“Smombies” glued to smartphones pose increasing menace to motorists and cyclists

More than one-in-three pedestrians are so engrossed with their smartphones they are a menace to motorists and cyclists, a study shows.

Dubbed ‘smombies’ – or smartphone zombies – they walk slower and are less steady on their feet as they text, surf the web or chat away, say scientists.

And they took longer to cross the road putting themselves at danger.

The shock finding has implications for the development of driverless cars that are safe.

The Canadian team discovered just how badly smartphones are affecting pedestrians in the first analysis of its kind.

Lead author Rushdi Alsaleh, a PhD candidate in civil engineering, said: “We found over a third of pedestrians were distracted by their cellphones – texting and reading or talking and listening.

“Distracted pedestrians had more trouble maintaining their walking speed and gait and took longer to cross the road – increasing the potential for conflict with vehicles.”

Their movements also differed – depending on how they were using their devices.

Those who were texting or reading took shorter steps without slowing their step frequency.

Meanwhile those who were talking on their phone took slower steps without changing the length of their strides.

In addition, pedestrians distracted by texting or reading had more unstable movements and disruptions as they walked, compared to those conversing on their phones.

Co-author Professor Mohamed Zaki said: “When it came to interactions with vehicles, distracted pedestrians acted differently than those who were not distracted.

“To avoid oncoming vehicles, they reduced their speeds by adjusting their step frequency, while non-distracted pedestrians adjusted both their step frequency and the length of their steps.”

The researchers at British Columbia University said distracted motorists are responsible for more crashes than drink-drivers.

But with smartphones becoming more widespread distracted walking is also on the rise.

The study used automated video analysis to examine the movements and walking behaviour of over 350 pedestrians at a busy junction in the state’s city of Kamloops.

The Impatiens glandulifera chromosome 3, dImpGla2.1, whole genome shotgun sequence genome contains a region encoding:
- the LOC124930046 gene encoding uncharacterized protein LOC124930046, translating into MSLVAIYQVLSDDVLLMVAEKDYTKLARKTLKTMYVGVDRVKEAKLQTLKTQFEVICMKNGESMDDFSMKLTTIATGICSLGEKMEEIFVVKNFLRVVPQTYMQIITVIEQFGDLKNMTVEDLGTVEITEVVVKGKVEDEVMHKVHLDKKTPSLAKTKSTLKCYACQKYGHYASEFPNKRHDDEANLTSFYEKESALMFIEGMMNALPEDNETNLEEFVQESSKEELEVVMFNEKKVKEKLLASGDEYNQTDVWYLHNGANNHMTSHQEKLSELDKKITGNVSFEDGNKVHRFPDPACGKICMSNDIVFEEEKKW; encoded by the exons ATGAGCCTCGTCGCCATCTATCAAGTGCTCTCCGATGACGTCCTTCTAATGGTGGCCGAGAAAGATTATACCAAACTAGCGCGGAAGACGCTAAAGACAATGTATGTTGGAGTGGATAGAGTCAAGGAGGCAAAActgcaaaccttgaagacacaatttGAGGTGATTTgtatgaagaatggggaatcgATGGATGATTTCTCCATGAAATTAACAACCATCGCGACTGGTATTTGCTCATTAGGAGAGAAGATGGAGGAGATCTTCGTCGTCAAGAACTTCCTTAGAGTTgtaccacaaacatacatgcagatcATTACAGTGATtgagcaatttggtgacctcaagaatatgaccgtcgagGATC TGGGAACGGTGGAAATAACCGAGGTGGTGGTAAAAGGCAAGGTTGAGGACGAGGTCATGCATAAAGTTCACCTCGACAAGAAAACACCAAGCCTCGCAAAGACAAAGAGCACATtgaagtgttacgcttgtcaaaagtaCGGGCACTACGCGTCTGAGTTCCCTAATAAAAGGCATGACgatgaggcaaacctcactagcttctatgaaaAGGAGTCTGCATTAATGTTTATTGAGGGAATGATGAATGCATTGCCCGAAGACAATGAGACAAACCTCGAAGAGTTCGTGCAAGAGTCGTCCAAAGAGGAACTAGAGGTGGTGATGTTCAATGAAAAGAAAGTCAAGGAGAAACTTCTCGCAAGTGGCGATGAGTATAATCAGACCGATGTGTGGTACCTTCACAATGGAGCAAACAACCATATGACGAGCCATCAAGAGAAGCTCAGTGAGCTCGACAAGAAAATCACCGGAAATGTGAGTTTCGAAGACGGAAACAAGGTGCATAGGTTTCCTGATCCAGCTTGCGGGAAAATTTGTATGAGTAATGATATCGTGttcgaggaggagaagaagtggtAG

Three cameras were mounted at the four-road intersection capturing their movements over two days.

The findings published in the journal Transportation Research Record are key considerations for the introduction of driverless cars, said senior study author Professor Tarek Sayed.

By programming an autonomous vehicle to recognise distracted pedestrians from their walking patterns it will be able to anticipate behaviours and take the appropriate evasive actions to avoid an accident.

Prof Syed said: “Our study shows using automated video analysis can map pedestrian behaviour more accurately than manual or semi-automated methods.

“Most pedestrian computer models do not account for the unusual walking behaviour of pedestrians distracted by phones.

“Our research is focused on explaining how accidents occur on roads by better modelling the behaviour of people and cars on the road.

“We hope our methods can be used to calibrate pedestrian simulation programs more accurately – helping planners to build safer roads and engineers to design smarter autonomous vehicles.”

Recent research by motoring organisations has revealed distracted pedestrians are becoming a big problem in the UK.

Pedestrians glued to smartphones or listening to music are putting their own and other road users’ lives at risk, they have warned.

One poll for the AA found nearly three quarters (72per cent) of motorists “often” see gadget-obsessed pedestrians walking off the pavement without looking.

AA patrols themselves have reported an increase in the number of ‘zombie pedestrians’ and joggers oblivious to traffic around them as they cross busy roads.

The AA fears it will create a spike in the number of deaths and serious injuries on the roads.

Government figures show 446 pedestrian deaths in 2014 were down to “lack of attention” – a 12 per cent rise on 2013.

More than half of AA Insurance claims involving a pedestrian include “inattention” as a cause.

It has become so concerning the Belgian authorities in Antwerp have introduces ‘text walking lanes’ for those using mobile phones.

And some parks in San Francisco have been designated phone-free areas.

In north-west China a pedestrian lane designated for mobile phone addicts was unveiled this year.

Those who prefer keeping their eyes glued to the screen while walking will be separated from those who don’t touch their handsets in Xi’an city.

About a metre (3.3 feet) wide, words painted on the lane read ‘designated pedestrian lane for the “head-down folks” – the Chinese nickname for smartphone addicts.

A US study showed a three-fold increase in the number of deaths involving pedestrians wearing headphones.

The AA also advises drivers not to wear headphones at the wheel and to be extra alert and slow down in areas frequented by pedestrians and cyclists.

Those using headphones or earphones on the streets should also ensure that the volume does not override their other senses, it recommends.

 

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